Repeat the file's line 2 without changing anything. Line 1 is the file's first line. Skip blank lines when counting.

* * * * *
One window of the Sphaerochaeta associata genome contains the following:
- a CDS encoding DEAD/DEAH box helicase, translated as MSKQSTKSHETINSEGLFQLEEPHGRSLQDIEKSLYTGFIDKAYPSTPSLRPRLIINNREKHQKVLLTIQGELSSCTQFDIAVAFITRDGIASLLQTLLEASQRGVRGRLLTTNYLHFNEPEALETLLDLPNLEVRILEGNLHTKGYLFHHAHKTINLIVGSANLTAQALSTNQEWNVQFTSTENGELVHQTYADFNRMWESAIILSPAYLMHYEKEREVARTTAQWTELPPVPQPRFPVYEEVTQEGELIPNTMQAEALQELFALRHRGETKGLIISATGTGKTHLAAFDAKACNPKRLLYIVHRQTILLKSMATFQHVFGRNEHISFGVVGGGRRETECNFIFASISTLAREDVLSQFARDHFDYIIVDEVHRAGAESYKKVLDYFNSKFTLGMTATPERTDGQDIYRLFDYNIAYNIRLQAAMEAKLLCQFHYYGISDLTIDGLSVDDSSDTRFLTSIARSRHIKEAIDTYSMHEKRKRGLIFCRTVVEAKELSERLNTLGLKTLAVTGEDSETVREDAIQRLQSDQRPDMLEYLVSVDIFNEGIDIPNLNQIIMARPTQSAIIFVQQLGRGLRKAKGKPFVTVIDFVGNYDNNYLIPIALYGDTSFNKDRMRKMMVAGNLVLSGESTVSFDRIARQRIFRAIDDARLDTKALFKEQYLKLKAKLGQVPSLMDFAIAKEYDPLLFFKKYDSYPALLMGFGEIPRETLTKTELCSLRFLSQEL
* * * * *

- a CDS encoding DEAD/DEAH box helicase, translated as MSKQSTKSHETINSEGLFQLEEPHGRSLQDIEKSLYTGFIDKAYPSTPSLRPRLIINNREKHQKVLLTIQGELSSCTQFDIAVAFITRDGIASLLQTLLEASQRGVRGRLLTTNYLHFNEPEALETLLDLPNLEVRILEGNLHTKGYLFHHAHKTINLIVGSANLTAQALSTNQEWNVQFTSTENGELVHQTYADFNRMWESAIILSPAYLMHYEKEREVARTTAQWTELPPVPQPRFPVYEEVTQEGELIPNTMQAEALQELFALRHRGETKGLIISATGTGKTHLAAFDAKACNPKRLLYIVHRQTILLKSMATFQHVFGRNEHISFGVVGGGRRETECNFIFASISTLAREDVLSQFARDHFDYIIVDEVHRAGAESYKKVLDYFNSKFTLGMTATPERTDGQDIYRLFDYNIAYNIRLQAAMEAKLLCQFHYYGISDLTIDGLSVDDSSDTRFLTSIARSRHIKEAIDTYSMHEKRKRGLIFCRTVVEAKELSERLNTLGLKTLAVTGEDSETVREDAIQRLQSDQRPDMLEYLVSVDIFNEGIDIPNLNQIIMARPTQSAIIFVQQLGRGLRKAKGKPFVTVIDFVGNYDNNYLIPIALYGDTSFNKDRMRKMMVAGNLVLSGESTVSFDRIARQRIFRAIDDARLDTKALFKEQYLKLKAKLGQVPSLMDFAIAKEYDPLLFFKKYDSYPALLMGFGEIPRETLTKTELCSLRFLSQEL